Are you thinking about pruning your fruit trees?

Monday, March 30, 2020

Typically, March is one of the best times of the year to prune your fruit trees. This is because you can see the true shape and form of your tree while the leaves are off of it.

The ultimate goal should be to have a tree that is open enough that a bird could easily fly through it. When you get started pruning the tree, you should begin by realizing that you only want to remove up to one-third of the canopy a year. Removing too much in one year can be detrimental to the tree.

As you start to prune, begin by walking around it and surveying its current appearance. You should then start to remove any small vertical limbs that are growing off the roots, trunk or main branches. These small vertical limbs are sometimes referred to as “suckers” and are usually around a half-an-inch thick or less. These limbs will never be able to produce fruit.

After removing the small vertical limbs, you should walk around the tree and try to remove any other limbs that are either crossing over another limb, growing vertical and not out, or any limb that is rubbing against another. This would also be when you should remove any limb that has been damaged by a storm or disease pressure.

Fire blight can be identified as dry, blackened growth that often has old leaf material still attached. Fire blight cankers are sunken lesions on the trunk and shoots that are key spots where the bacteria survived the winter. Trees that are infected with fire blight bacteria should be pruned during March. One drop of the tan honeydew ooze caused by fire blight will contain one billion bacteria. Fruit trees that continually suffer from fire blight should be culled.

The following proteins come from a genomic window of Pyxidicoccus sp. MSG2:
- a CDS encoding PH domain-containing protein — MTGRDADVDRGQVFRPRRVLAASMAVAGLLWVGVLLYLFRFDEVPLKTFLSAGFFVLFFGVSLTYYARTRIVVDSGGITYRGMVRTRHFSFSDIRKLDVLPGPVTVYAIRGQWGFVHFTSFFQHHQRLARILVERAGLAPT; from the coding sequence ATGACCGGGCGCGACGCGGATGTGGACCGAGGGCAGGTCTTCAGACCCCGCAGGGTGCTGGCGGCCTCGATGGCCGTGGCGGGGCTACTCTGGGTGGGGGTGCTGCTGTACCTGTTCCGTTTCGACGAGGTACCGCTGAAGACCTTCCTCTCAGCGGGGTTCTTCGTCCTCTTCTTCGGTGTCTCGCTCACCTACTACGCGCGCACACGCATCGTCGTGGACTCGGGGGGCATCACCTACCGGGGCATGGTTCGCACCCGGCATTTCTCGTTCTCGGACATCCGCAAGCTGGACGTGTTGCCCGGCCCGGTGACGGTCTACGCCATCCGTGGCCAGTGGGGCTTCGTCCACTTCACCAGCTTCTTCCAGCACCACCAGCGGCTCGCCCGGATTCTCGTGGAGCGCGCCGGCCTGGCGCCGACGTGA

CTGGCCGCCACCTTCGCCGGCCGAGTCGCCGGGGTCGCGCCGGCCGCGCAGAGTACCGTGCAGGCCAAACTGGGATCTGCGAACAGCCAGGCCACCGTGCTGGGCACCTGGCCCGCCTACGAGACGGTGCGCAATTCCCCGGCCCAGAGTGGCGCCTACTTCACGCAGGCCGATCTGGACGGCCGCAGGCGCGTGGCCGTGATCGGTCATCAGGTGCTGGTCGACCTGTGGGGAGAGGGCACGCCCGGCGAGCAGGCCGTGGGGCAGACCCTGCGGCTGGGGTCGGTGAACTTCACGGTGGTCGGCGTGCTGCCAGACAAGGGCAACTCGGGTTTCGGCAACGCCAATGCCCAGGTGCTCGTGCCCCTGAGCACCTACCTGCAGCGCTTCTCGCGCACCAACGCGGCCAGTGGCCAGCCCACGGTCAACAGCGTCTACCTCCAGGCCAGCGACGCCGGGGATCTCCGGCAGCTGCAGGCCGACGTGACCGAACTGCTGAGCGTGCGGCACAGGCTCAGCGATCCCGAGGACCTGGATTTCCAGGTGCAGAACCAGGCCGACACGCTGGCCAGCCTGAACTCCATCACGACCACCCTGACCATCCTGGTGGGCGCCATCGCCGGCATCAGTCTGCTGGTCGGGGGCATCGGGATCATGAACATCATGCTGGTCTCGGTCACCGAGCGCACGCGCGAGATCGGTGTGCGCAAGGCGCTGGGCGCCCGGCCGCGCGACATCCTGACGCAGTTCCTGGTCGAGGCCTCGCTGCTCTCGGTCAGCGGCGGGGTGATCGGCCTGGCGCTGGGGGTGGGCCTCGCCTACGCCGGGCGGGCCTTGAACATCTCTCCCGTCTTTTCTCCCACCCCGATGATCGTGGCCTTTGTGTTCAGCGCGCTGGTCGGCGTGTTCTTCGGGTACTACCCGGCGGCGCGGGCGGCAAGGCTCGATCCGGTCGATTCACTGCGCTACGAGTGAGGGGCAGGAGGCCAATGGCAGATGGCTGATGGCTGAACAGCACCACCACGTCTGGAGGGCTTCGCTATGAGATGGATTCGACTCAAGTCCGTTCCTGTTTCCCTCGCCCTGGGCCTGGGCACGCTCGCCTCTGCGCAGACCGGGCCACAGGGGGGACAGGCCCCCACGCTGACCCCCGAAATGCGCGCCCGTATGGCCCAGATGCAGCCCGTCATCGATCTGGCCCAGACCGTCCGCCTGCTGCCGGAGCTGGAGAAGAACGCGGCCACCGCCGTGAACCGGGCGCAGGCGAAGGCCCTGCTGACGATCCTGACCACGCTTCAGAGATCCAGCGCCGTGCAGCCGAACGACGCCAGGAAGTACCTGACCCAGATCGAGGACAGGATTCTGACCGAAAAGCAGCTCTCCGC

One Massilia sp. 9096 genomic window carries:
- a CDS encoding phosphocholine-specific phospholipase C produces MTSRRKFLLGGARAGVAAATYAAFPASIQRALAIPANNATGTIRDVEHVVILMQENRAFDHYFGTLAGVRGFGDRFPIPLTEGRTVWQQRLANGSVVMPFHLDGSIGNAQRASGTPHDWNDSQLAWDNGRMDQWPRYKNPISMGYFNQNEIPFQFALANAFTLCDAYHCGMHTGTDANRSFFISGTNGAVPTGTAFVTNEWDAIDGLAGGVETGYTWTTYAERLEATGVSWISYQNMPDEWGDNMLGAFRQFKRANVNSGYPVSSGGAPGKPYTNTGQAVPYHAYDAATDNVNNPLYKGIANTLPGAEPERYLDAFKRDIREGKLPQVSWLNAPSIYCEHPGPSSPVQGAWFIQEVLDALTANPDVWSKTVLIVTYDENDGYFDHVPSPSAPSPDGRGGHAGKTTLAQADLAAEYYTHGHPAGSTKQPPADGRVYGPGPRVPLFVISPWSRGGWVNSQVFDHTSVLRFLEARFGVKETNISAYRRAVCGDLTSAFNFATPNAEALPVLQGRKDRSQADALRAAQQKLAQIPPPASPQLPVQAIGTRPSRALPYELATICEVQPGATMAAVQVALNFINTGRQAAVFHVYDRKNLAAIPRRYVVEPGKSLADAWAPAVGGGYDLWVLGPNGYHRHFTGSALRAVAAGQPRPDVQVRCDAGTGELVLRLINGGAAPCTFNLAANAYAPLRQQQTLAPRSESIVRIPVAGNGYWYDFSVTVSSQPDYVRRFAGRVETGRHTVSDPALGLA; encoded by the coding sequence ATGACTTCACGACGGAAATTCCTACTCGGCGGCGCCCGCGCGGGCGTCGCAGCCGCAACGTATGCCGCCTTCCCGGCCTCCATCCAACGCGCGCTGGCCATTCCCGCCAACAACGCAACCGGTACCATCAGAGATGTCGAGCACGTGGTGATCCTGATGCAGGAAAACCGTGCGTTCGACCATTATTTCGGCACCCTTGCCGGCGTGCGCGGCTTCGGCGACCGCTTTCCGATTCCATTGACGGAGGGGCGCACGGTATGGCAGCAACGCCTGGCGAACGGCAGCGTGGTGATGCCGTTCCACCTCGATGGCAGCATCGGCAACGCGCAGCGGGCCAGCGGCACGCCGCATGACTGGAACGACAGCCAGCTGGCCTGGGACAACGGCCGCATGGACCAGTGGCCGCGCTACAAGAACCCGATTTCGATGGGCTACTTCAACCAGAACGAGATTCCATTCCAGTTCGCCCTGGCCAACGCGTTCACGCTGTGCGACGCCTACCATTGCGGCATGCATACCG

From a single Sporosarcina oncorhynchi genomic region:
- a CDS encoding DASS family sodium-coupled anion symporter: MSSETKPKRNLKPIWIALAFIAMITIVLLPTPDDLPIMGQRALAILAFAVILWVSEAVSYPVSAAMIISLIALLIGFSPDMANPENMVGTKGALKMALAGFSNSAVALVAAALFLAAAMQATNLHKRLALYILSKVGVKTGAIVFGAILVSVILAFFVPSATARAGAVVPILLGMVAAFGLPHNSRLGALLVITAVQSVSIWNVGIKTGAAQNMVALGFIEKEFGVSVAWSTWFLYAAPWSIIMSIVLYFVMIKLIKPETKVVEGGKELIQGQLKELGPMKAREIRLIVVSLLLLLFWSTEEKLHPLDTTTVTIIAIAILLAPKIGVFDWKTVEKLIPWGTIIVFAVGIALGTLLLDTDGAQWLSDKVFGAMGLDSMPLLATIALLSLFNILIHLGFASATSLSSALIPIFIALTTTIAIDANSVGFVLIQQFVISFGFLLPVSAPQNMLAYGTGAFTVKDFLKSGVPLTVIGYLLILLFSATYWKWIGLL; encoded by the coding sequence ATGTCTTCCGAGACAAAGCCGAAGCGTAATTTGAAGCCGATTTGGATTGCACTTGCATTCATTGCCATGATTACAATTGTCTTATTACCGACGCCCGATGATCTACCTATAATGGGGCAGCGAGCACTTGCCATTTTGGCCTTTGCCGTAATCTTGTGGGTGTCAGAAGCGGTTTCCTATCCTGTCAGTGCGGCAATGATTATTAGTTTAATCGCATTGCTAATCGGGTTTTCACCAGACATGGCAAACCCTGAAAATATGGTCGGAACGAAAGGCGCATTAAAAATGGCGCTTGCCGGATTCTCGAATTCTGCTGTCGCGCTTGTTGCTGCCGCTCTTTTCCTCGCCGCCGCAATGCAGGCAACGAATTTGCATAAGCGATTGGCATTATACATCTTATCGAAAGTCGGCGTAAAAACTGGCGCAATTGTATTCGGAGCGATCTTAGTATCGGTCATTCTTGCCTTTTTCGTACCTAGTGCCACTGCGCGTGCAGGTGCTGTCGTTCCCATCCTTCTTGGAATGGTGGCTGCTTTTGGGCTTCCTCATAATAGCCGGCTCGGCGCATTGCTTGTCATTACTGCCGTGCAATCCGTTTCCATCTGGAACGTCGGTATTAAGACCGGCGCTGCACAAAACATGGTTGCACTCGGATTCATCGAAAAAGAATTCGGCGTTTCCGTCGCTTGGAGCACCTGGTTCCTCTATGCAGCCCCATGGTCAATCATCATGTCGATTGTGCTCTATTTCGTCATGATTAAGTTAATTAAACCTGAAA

Please remember to clean your pruning tools with a 10-percent bleach solution between each cut to help prevent the spread of this disease. You can find more information about fire blight by looking at Purdue publication BP-30, Fire Blight on Fruit Trees in the Home Orchard (

Another item to be on the lookout for is Black knot. Black knot is caused by a fungus that results in small, light-brown swellings on the twigs or branches. These swellings form during the first fall or spring after infection has taken place. If you see Black knot on your tree, it should be removed. Black knot is most common in plums, prunes and cherries.

Lastly, as you are pruning your tree, remember to remove any mummy fruits. Mummy fruits are dried-up fruit bodies that have stayed on the tree throughout the winter. These mummy fruits can be a home for diseases and should be removed and destroyed.

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  • Thank you for this story,I read a lot online.Small FYI like this are very helpful and parts will stay with you for ever.

    -- Posted by latewithtacos on Fri, May 15, 2020, at 11:16 PM
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